"The pandemic has acted as a catalyst for hybrid working models. Digital collaboration and new forms of work have generally come into focus as a result," says Birte Hackenjos, CEO of the Haufe Group, commenting on the results of the study. "At the Haufe Group, we have involved the employees in the transformation process - the result: At our company, the teams decide independently how they organise their collaboration. They can best assess their needs."

The working world of the future will be shaped by hybrid solutions


For the study, both executives and employees without management positions from companies in the service, trade and production sectors were surveyed. According to the survey, most managers already see the advantages of home office and hybrid work. Non-managerial employees, however, want to be more involved in the development. This includes not only equipping them with laptops and Microsoft Teams, but also offering them training and further education with regard to teamwork and self-organisation, in order to take cultural change into account.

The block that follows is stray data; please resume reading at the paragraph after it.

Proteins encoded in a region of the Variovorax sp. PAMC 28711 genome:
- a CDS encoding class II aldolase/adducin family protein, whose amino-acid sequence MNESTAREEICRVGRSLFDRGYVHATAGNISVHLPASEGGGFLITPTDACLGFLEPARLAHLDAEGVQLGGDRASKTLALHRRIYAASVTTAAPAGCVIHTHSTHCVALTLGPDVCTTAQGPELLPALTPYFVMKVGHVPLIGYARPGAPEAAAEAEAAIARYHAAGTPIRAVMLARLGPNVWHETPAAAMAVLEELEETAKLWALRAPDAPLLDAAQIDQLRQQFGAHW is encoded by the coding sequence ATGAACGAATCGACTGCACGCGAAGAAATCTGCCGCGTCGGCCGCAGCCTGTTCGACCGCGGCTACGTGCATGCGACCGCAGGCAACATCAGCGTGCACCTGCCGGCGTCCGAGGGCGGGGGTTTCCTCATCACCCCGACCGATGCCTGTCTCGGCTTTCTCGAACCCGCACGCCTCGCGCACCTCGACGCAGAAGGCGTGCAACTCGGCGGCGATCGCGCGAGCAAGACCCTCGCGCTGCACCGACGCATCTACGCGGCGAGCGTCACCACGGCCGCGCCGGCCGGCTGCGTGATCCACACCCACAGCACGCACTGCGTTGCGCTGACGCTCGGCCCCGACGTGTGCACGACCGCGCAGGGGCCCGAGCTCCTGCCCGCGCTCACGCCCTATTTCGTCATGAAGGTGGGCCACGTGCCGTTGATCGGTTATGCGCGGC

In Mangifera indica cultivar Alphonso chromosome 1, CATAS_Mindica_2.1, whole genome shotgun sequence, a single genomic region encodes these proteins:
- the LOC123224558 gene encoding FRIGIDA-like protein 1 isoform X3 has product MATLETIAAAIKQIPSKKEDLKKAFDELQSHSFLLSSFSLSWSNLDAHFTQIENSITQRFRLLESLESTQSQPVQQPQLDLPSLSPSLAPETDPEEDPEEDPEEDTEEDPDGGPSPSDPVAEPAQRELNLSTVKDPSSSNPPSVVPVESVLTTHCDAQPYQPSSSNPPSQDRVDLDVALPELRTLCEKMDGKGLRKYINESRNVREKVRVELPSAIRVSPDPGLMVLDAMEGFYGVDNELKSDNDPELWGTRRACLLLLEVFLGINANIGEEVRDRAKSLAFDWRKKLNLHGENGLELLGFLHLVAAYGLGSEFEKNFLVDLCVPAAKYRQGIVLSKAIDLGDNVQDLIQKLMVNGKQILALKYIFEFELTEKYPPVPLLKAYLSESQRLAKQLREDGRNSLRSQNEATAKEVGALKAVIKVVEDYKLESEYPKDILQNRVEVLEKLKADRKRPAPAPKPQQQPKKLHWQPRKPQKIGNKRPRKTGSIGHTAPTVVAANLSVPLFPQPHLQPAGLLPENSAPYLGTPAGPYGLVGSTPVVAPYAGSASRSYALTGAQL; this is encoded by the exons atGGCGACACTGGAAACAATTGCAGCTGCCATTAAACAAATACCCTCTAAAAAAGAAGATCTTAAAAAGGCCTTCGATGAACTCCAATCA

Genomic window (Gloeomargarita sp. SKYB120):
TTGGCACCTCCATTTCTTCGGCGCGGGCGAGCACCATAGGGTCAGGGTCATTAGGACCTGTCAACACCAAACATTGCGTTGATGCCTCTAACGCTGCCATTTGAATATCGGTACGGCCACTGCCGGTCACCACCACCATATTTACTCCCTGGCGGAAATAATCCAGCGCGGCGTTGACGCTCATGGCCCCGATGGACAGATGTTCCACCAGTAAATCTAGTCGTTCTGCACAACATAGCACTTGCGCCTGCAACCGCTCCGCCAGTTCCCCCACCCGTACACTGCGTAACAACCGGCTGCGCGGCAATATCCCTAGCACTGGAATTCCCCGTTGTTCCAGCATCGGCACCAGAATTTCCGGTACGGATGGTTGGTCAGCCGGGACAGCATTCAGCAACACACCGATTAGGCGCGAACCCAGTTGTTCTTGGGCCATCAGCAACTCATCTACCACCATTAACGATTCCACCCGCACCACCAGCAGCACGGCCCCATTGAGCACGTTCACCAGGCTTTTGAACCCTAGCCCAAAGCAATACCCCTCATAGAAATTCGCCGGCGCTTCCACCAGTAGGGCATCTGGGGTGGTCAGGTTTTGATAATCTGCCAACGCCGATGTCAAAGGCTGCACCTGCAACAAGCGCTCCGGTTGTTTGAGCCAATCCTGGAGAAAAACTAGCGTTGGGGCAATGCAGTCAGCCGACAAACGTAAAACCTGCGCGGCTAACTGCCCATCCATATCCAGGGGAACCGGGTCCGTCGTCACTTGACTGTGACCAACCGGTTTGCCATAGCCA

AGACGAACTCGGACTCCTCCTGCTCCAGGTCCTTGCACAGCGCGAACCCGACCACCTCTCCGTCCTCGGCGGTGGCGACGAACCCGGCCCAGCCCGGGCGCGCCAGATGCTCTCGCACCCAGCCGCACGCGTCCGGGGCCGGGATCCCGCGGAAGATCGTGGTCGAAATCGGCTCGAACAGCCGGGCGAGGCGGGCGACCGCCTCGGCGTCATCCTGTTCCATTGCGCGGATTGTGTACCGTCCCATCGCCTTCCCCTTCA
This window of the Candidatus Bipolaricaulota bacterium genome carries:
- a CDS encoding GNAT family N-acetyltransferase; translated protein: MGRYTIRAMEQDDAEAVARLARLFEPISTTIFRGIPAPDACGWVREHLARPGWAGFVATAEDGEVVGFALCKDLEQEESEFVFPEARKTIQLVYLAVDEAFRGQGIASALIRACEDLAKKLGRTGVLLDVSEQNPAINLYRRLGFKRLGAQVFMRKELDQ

Companies that have not focused on or even dealt with the new working models, the changes in the working world and the wishes of their employees have a lot of catching up to do. Even before the Corona pandemic, the world of work was changing due to digitalisation. The pandemic has accelerated this process. Employers who want to be attractive should take this change into account. Employees want to be involved in shaping things, have more personal responsibility, more flexibility and more participation - this is also a result of the Haufe Group study. However, this also means that companies must have confidence in their employees. Another result of the study is that there is no "one size fits all" - there is no one concept that every company can apply as the perfect working model. Every company should develop a hybrid model that fits its processes and tasks and implement it throughout the company.

Flexible, successful and resilient